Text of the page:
This means that OCamlXSim needs to be a 32-bit compiler for the i386 architecture, much like the stock 32-bit OCaml compiler for OS X. In fact, the stock compiler very nearly works. The difficulty is that the stock OCaml compiler is a native compiler, i.e., it runs in the same environment as the programs that it compiles. The Simulator environment is different enough from the standard OS X environment that a native compiler doesn’t work correctly. So OCamlXSim needs to be built as a cross compiler. (I’ve written a blog post iOS Simulator Vs. OS X that gives a simple demonstration of the issues.)

The standard OCaml release isn’t designed to run as a cross compiler, so it takes a little extra work to build it as one. In essence, the OCaml build system doesn’t ordinarily need to distinguish between generating parts of the compiler itself, which we run on OS X, and generating the runtime, which we want to run in the iOS Simulator.

The trick I’ve used in OCamlXSim is to build two distinct copies of the OCaml runtime. The first copy is targeted at OS X, and powers the cross compiler itself. The second copy is targeted at the iOS Simulator, and powers the apps running in the iOS Simulator. By lucky chance, there are no parts of the runtime that absolutely need to work independently in both environments. As a result, the two runtimes can coexist inside a single OCaml release. (This would not be the case if, for example, I wanted to support the bytecode interpreter in Simulator apps. For now, I’m sticking with native code apps.)

Please note that a few of the command lines of the following discussion are too long to fit on a single line of a typical browser window. In a lot of cases there is no good place to split them into smaller lines, usually because of a long filename or URL. Take care that you enter them as a single line if you are typing them in by hand.


To develop and run code on the iOS Simulator, you need an installation of Apple’s Xcode programming environment, which contains the iOS Simulator as one part. You can download Xcode (for free) from the Mac App Store. See Apple’s Xcode page for more details. After installing Xcode, go to the Downloads page of its Preferences, and also download the “Command Line Tools.”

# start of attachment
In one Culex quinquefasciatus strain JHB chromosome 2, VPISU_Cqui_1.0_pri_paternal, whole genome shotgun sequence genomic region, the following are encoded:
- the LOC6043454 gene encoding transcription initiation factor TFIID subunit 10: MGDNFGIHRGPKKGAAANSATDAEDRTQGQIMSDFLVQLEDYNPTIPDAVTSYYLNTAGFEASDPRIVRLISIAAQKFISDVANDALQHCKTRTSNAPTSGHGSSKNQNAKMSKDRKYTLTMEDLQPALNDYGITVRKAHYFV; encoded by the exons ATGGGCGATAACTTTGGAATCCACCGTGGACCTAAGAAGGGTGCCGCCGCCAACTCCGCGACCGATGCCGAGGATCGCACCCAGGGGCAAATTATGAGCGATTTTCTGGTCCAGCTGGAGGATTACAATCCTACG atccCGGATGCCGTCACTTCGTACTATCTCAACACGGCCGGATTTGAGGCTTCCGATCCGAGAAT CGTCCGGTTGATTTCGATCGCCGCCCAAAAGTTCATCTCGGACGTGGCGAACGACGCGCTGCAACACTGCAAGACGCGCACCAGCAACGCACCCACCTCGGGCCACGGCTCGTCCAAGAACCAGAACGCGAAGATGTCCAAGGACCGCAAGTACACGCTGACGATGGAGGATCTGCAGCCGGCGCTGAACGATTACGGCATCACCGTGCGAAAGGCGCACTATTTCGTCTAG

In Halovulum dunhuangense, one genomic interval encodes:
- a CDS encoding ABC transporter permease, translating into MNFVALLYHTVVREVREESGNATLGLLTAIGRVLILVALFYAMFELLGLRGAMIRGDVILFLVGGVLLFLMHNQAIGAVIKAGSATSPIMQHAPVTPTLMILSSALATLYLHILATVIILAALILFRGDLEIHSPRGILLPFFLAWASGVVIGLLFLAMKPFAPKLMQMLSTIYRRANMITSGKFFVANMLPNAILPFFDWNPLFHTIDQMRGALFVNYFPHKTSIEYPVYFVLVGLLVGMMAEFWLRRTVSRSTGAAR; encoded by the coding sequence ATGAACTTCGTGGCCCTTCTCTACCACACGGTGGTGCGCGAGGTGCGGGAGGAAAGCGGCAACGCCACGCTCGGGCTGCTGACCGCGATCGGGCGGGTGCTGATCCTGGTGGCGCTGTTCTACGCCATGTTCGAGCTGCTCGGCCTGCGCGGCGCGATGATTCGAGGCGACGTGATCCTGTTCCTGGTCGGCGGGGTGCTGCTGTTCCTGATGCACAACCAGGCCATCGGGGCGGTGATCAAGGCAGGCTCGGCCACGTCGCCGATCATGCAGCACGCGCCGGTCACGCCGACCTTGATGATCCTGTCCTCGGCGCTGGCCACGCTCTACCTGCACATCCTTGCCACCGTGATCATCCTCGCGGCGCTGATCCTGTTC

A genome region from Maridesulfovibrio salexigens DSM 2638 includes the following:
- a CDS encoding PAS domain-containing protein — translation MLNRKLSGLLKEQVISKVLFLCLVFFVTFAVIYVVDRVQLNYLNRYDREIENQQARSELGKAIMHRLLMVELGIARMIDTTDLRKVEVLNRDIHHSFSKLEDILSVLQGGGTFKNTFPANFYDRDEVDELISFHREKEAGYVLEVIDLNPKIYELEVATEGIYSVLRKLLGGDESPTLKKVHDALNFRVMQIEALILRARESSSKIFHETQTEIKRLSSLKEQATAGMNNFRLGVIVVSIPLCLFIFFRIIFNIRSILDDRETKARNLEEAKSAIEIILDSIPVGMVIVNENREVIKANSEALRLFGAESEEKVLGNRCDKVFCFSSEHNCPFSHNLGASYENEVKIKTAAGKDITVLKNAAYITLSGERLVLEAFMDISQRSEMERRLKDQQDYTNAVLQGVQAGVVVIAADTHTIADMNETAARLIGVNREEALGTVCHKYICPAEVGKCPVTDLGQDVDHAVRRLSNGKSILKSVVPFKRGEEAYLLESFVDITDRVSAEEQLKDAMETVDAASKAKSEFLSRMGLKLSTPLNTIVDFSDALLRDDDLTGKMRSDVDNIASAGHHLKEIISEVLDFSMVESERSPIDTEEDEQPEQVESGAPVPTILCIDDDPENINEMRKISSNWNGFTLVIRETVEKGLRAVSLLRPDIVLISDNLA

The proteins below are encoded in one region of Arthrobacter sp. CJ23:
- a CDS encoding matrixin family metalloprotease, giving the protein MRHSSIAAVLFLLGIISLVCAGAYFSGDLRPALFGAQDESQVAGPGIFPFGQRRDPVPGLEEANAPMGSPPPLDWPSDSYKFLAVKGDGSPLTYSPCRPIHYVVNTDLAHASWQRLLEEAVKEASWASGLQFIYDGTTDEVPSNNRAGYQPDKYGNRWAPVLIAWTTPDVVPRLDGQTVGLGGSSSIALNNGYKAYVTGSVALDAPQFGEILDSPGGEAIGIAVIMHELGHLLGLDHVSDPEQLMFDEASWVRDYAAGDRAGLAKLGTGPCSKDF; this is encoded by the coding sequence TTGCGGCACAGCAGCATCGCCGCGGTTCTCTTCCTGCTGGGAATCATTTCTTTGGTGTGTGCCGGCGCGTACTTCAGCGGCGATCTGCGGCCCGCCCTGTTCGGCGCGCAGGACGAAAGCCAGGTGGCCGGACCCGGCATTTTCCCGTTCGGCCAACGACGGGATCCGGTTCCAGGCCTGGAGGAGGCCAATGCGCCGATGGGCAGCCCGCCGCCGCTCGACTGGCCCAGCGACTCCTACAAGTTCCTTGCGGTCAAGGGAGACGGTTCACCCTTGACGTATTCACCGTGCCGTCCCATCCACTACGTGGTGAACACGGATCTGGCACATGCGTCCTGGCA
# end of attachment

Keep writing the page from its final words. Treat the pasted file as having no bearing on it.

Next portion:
The OCaml native code compiler (ocamlopt) uses an external assembler to produce its final object files. In the same way, OCamlXSim uses the assembler of the iOS Simulator platform to produce object files. After you’ve installed Xcode, you should find an assembler for the iOS Simulator platform:

$ PLT=/Applications/
$ (cd $PLT/Developer/usr/bin; ls -lL as)
-rwxr-xr-x 1 root wheel 23648 Jun 12 13:19 as

This is the assembler OCamlXSim will use, so it must be present. If it isn’t, check that you’ve installed Xcode (version 4.2 or later). If you’ve installed it in a non-standard location (other than /Applications), you’ll need to modify paths accordingly in the following discussion.

The simplest way to get OCamlXSim is to download and install one of the previously mentioned prebuilt packages from Psellos. They install OCamlXSim 3.1.6 or 3.1.7 in /usr/local/ocamlxsim. In that case, you can skip down to the Test section below to verify that your copy of OCamlXSim is installed correctly. The intervening sections describe how to build the OCamlXSim compiler yourself.

If you want to build OCamlXSim from sources, you should find C compilers for OS X and for the iOS Simulator platform at the following paths:

$ (cd /usr/bin; ls -lL gcc)
-rwxr-xr-x 1 root wheel 117152 Jun 12 13:27 gcc
$ PLT=/Applications/
$ (cd $PLT/Developer/usr/bin; ls -lL gcc)
-rwxr-xr-x 1 root wheel 117152 Jun 12 13:19 gcc

If these compilers aren’t present, make sure you have installed the Command Line Tools as described above.

Create Sources from Patches

To create sources from the patches, first download the sources for the OCaml 4.00.0 release from INRIA:

$ curl -O -s
$ ls -l ocaml-4.00.0.tar.gz
-rw-r--r-- 1 psellos staff 3394054 Sep 20 15:41 ocaml-4.00.0.tar.gz

Then download patches from Psellos:

$ curl -O -s
$ ls -l ocamlxsim-3.1.6.diff
-rw-r--r-- 1 psellos staff 24946 Sep 20 15:42 ocamlxsim-3.1.6.diff